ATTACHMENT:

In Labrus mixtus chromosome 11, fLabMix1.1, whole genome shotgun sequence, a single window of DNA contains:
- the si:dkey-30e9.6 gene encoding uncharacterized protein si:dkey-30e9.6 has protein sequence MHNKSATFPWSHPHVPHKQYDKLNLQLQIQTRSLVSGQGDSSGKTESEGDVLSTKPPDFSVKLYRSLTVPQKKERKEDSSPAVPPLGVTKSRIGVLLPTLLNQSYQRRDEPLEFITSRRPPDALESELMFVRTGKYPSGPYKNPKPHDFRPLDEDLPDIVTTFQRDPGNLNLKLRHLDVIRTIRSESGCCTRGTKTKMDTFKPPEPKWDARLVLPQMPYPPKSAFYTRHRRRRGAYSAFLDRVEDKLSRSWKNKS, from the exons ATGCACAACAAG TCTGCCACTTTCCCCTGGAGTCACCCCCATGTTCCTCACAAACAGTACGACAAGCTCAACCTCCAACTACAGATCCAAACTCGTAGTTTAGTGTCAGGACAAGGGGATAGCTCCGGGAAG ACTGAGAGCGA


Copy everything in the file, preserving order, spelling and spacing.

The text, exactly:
In Labrus mixtus chromosome 11, fLabMix1.1, whole genome shotgun sequence, a single window of DNA contains:
- the si:dkey-30e9.6 gene encoding uncharacterized protein si:dkey-30e9.6 has protein sequence MHNKSATFPWSHPHVPHKQYDKLNLQLQIQTRSLVSGQGDSSGKTESEGDVLSTKPPDFSVKLYRSLTVPQKKERKEDSSPAVPPLGVTKSRIGVLLPTLLNQSYQRRDEPLEFITSRRPPDALESELMFVRTGKYPSGPYKNPKPHDFRPLDEDLPDIVTTFQRDPGNLNLKLRHLDVIRTIRSESGCCTRGTKTKMDTFKPPEPKWDARLVLPQMPYPPKSAFYTRHRRRRGAYSAFLDRVEDKLSRSWKNKS, from the exons ATGCACAACAAG TCTGCCACTTTCCCCTGGAGTCACCCCCATGTTCCTCACAAACAGTACGACAAGCTCAACCTCCAACTACAGATCCAAACTCGTAGTTTAGTGTCAGGACAAGGGGATAGCTCCGGGAAG ACTGAGAGCGA